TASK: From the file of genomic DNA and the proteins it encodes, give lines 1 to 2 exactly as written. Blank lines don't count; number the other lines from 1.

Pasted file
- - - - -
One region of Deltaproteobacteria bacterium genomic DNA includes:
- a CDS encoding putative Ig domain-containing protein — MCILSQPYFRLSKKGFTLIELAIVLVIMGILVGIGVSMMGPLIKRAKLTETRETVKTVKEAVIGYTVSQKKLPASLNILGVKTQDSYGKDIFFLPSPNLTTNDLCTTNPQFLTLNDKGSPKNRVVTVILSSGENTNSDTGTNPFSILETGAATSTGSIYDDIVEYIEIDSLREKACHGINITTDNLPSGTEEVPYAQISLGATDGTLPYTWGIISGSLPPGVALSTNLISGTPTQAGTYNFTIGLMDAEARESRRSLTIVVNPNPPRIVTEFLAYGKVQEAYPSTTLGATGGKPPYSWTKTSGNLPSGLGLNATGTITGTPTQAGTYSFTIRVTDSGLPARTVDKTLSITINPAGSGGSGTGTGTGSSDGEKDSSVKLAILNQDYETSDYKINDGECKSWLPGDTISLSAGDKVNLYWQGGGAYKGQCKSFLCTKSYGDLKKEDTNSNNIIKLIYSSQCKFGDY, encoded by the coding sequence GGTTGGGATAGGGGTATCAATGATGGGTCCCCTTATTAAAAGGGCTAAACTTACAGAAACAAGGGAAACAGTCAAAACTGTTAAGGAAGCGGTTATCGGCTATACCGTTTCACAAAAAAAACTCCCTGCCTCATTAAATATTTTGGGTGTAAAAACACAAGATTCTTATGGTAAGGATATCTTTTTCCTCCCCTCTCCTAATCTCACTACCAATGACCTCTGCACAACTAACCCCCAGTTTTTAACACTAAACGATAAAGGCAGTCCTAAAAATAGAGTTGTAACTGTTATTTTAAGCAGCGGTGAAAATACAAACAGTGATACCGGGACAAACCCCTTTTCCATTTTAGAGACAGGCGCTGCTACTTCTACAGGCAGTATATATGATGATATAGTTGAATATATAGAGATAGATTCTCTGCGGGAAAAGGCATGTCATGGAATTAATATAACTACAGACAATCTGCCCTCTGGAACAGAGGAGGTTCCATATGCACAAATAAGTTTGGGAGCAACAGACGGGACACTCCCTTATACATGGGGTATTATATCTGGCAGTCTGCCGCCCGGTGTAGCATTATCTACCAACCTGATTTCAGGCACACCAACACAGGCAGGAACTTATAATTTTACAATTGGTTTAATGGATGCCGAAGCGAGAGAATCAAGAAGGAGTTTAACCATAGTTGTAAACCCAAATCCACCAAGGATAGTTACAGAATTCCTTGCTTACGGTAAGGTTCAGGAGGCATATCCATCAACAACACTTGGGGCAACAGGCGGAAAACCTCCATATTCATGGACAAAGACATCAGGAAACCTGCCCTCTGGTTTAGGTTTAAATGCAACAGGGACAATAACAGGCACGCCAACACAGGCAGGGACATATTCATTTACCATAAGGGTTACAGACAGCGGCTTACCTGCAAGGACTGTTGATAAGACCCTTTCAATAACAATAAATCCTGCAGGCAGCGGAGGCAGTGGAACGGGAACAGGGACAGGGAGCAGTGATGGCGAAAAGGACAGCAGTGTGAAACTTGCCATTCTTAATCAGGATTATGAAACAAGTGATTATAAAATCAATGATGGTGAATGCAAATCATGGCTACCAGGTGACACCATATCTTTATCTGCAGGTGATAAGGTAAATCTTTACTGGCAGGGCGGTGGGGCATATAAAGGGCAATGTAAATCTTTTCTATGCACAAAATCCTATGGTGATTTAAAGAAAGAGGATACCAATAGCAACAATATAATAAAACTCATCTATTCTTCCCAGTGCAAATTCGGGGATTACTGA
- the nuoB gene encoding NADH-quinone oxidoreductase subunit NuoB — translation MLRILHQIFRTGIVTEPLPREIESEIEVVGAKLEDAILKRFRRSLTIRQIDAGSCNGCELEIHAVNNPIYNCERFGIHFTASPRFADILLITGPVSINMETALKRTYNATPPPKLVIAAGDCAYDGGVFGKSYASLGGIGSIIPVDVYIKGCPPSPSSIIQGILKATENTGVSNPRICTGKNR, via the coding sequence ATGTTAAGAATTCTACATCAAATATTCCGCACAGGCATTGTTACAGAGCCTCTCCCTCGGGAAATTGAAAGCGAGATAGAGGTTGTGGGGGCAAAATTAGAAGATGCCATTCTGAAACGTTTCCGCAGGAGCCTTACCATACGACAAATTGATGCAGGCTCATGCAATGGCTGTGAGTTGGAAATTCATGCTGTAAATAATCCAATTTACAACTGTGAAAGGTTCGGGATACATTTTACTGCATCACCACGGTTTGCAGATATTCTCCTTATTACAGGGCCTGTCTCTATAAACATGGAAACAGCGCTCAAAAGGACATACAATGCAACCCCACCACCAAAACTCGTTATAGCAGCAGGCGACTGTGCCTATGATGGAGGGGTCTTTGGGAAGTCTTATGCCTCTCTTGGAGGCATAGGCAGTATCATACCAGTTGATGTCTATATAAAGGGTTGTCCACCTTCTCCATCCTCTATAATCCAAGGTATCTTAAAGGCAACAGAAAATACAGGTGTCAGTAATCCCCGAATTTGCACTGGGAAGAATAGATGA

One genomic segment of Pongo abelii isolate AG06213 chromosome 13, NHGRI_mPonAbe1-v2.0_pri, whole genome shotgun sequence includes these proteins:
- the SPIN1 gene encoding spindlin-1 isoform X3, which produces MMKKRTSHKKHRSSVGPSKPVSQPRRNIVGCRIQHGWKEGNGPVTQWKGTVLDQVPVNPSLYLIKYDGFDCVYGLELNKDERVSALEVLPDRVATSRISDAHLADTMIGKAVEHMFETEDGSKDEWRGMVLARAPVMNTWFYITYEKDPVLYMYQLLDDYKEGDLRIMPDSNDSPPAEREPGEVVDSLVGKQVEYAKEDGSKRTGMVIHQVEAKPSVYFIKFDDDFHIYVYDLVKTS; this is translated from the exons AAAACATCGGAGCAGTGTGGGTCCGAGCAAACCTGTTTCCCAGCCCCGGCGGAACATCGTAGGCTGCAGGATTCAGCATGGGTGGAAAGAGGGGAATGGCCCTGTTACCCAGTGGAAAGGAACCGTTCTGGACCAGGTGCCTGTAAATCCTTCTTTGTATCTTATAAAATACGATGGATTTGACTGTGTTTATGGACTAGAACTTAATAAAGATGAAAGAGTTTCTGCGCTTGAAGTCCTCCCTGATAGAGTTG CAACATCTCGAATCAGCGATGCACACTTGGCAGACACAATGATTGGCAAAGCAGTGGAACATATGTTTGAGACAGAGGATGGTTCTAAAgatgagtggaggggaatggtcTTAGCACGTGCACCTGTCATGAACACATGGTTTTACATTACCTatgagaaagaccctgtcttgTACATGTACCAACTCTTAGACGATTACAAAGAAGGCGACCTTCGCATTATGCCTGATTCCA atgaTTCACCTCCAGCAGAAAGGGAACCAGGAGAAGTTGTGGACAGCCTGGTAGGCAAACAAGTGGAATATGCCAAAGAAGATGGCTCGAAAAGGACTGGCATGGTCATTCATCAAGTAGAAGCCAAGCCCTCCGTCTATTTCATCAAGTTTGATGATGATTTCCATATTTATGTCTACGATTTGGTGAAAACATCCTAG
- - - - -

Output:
One region of Deltaproteobacteria bacterium genomic DNA includes:
- a CDS encoding putative Ig domain-containing protein — MCILSQPYFRLSKKGFTLIELAIVLVIMGILVGIGVSMMGPLIKRAKLTETRETVKTVKEAVIGYTVSQKKLPASLNILGVKTQDSYGKDIFFLPSPNLTTNDLCTTNPQFLTLNDKGSPKNRVVTVILSSGENTNSDTGTNPFSILETGAATSTGSIYDDIVEYIEIDSLREKACHGINITTDNLPSGTEEVPYAQISLGATDGTLPYTWGIISGSLPPGVALSTNLISGTPTQAGTYNFTIGLMDAEARESRRSLTIVVNPNPPRIVTEFLAYGKVQEAYPSTTLGATGGKPPYSWTKTSGNLPSGLGLNATGTITGTPTQAGTYSFTIRVTDSGLPARTVDKTLSITINPAGSGGSGTGTGTGSSDGEKDSSVKLAILNQDYETSDYKINDGECKSWLPGDTISLSAGDKVNLYWQGGGAYKGQCKSFLCTKSYGDLKKEDTNSNNIIKLIYSSQCKFGDY, encoded by the coding sequence GGTTGGGATAGGGGTATCAATGATGGGTCCCCTTATTAAAAGGGCTAAACTTACAGAAACAAGGGAAACAGTCAAAACTGTTAAGGAAGCGGTTATCGGCTATACCGTTTCACAAAAAAAACTCCCTGCCTCATTAAATATTTTGGGTGTAAAAACACAAGATTCTTATGGTAAGGATATCTTTTTCCTCCCCTCTCCTAATCTCACTACCAATGACCTCTGCACAACTAACCCCCAGTTTTTAACACTAAACGATAAAGGCAGTCCTAAAAATAGAGTTGTAACTGTTATTTTAAGCAGCGGTGAAAATACAAACAGTGATACCGGGACAAACCCCTTTTCCATTTTAGAGACAGGCGCTGCTACTTCTACAGGCAGTATATATGATGATATAGTTGAATATATAGAGATAGATTCTCTGCGGGAAAAGGCATGTCATGGAATTAATATAACTACAGACAATCTGCCCTCTGGAACAGAGGAGGTTCCATATGCACAAATAAGTTTGGGAGCAACAGACGGGACACTCCCTTATACATGGGGTATTATATCTGGCAGTCTGCCGCCCGGTGTAGCATTATCTACCAACCTGATTTCAGGCACACCAACACAGGCAGGAACTTATAATTTTACAATTGGTTTAATGGATGCCGAAGCGAGAGAATCAAGAAGGAGTTTAACCATAGTTGTAAACCCAAATCCACCAAGGATAGTTACAGAATTCCTTGCTTACGGTAAGGTTCAGGAGGCATATCCATCAACAACACTTGGGGCAACAGGCGGAAAACCTCCATATTCATGGACAAAGACATCAGGAAACCTGCCCTCTGGTTTAGGTTTAAATGCAACAGGGACAATAACAGGCACGCCAACACAGGCAGGGACATATTCATTTACCATAAGGGTTACAGACAGCGGCTTACCTGCAAGGACTGTTGATAAGACCCTTTCAATAACAATAAATCCTGCAGGCAGCGGAGGCAGTGGAACGGGAACAGGGACAGGGAGCAGTGATGGCGAAAAGGACAGCAGTGTGAAACTTGCCATTCTTAATCAGGATTATGAAACAAGTGATTATAAAATCAATGATGGTGAATGCAAATCATGGCTACCAGGTGACACCATATCTTTATCTGCAGGTGATAAGGTAAATCTTTACTGGCAGGGCGGTGGGGCATATAAAGGGCAATGTAAATCTTTTCTATGCACAAAATCCTATGGTGATTTAAAGAAAGAGGATACCAATAGCAACAATATAATAAAACTCATCTATTCTTCCCAGTGCAAATTCGGGGATTACTGA